NEW YORK, N.Y. (May 26, 2011) – Autism Speaks, the nation’s largest autism science and advocacy organization, today urged Congress to act swiftly on newly introduced legislation that would reauthorize the Combating Autism Act (CAA) of 2006. Key components in the original landmark legislation will expire on September 30, threatening further federal support for critical research, services and treatment for autism spectrum disorders (ASDs), which affect a staggering 1 in 110 American children – including 1 in 70 boys.
Reauthorization bills were introduced today with strong bi-partisan backing in the Senate by Senators Robert Menendez (D-NJ) and Mike Enzi (R-WY), and in the House by Autism Caucus Co-chairs Rep. Chris Smith (R-NJ) and Rep. Mike Doyle (D-PA). Senators Richard Durbin (D-IL) and Scott Brown (R-MA) joined Menendez and Enzi as original co-sponsors of the Senate legislation. President Obama has pledged to sign a CAA reauthorization into law this year.
The CAA reauthorization would extend the legislation – which includes funding for critical research, services and treatment, and contains measures to ensure cost-efficient planning and coordination of these efforts – for three years at current funding levels. In addition, two related bills that would establish a National Autism Spectrum Disorders Initiative and increase services for people with autism were also introduced.
“The enactment of the original Combating Autism Act marked the beginning of the federal government’s commitment to addressing the autism health crisis in a significant and appropriate way,” said Bob Wright, co-founder of Autism Speaks. ”As the number of people diagnosed with autism in this country continues to rise, now is not the time for America to take a great leap backward.
“Bi-partisan support for any legislation today is rare, and reflects our elected leaders’ understanding of the severity of the challenges we face,” continued Wright. “It is imperative that CAA is reauthorized, so that the vital work in research, treatment and services can continue.”
The Combating Autism Act of 2006 was signed into law on December 19, 2006 by President George Bush following a nearly unanimous Congressional vote. The CAA made a clear statement by the U.S. government on the public health emergency posed by the growing prevalence of ASDs, and the lack of adequate research, effective treatments, and services to address this urgent and growing crisis.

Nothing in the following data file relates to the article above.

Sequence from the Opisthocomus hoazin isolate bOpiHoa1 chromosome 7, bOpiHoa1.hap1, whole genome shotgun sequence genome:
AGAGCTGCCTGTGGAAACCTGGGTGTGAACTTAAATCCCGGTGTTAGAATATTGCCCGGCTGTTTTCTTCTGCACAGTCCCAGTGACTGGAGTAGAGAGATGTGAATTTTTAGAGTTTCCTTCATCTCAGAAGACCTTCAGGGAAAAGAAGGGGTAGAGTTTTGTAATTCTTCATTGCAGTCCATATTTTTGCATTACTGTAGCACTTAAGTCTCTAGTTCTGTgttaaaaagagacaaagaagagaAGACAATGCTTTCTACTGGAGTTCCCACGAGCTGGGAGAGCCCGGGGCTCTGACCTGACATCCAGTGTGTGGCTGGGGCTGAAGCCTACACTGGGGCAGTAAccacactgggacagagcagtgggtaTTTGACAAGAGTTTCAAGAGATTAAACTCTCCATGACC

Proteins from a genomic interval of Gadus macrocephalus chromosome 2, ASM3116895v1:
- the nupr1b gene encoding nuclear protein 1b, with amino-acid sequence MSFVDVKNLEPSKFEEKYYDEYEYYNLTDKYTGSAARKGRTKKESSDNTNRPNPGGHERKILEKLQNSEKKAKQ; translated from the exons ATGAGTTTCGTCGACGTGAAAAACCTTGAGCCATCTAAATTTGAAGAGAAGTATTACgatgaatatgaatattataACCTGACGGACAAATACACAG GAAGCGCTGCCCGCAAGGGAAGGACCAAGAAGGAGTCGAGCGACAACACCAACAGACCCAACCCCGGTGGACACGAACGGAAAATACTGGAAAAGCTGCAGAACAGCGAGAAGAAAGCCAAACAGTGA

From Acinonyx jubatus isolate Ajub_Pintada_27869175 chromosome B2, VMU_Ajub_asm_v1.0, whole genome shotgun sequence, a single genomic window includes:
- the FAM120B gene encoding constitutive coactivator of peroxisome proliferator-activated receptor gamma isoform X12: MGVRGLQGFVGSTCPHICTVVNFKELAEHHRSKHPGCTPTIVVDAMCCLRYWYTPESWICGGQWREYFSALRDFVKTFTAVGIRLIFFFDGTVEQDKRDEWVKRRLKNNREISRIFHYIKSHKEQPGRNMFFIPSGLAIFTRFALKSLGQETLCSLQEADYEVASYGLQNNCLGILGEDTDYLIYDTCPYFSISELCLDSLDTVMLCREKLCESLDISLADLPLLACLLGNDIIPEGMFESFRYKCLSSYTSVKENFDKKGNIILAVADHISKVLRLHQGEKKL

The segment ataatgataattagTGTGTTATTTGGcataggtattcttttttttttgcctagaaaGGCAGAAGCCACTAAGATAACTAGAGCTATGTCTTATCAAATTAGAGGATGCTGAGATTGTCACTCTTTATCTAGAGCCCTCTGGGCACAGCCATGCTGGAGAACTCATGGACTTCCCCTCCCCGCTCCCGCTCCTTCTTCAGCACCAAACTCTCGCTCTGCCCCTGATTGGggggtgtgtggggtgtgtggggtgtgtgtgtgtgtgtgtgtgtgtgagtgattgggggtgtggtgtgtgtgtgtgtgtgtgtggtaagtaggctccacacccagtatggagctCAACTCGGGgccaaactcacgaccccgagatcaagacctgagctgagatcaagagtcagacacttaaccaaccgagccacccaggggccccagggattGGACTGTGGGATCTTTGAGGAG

The CAA authorized nearly $1 billion of federal spending on biomedical and treatment research on autism and required the development of an overall strategic plan for the intensification, expansion and better coordination of federal efforts designed to help persons with autism and their families.
Since the CAA became law in 2006, and because of the unprecedented profile it provided for autism as a public health priority as well as increasing funding, significant advances in the understanding of autism have been achieved. Some of these advances include:
o Detailed surveillance by the CDC of the increasing prevalence of ASD
o Identification of several autism susceptibility genes that are leading to drug discovery and earlier detection of infants at risk for ASD
o Improved methods for autism screening and recommendation for universal autism screening at well baby check-ups
o Development of effective early intervention methods for toddlers with autism
o Development of standards of care for medical and behavioral health, clinician guidelines and training, and new treatments for commonly associated medical conditions, such as sleep and gastrointestinal disorders
Important federal efforts would cease if the CAA is allowed to lapse. These include:
o Interagency Autism Coordinating Committee (IACC) – a mechanism for coordinating efforts on autism research across federal agencies which includes public members and private research funders
o The mandate for an autism research strategic plan that is updated annually
o A requirement for accountability by the federal government of its efforts in improving the lives of persons with ASD through research
o Two intervention networks – physical health and behavioral health – that support the development of clinical care practice guidelines, clinician training and research on effective treatments
o Augmented support for the Leadership Education in Neurodevelopmental and Related Disabilities (LEND) program to promote training and dissemination of best practices in ASD screening, diagnosis and treatment
o Specified levels of recommended research funding on autism’s causes, prevention, treatment and cure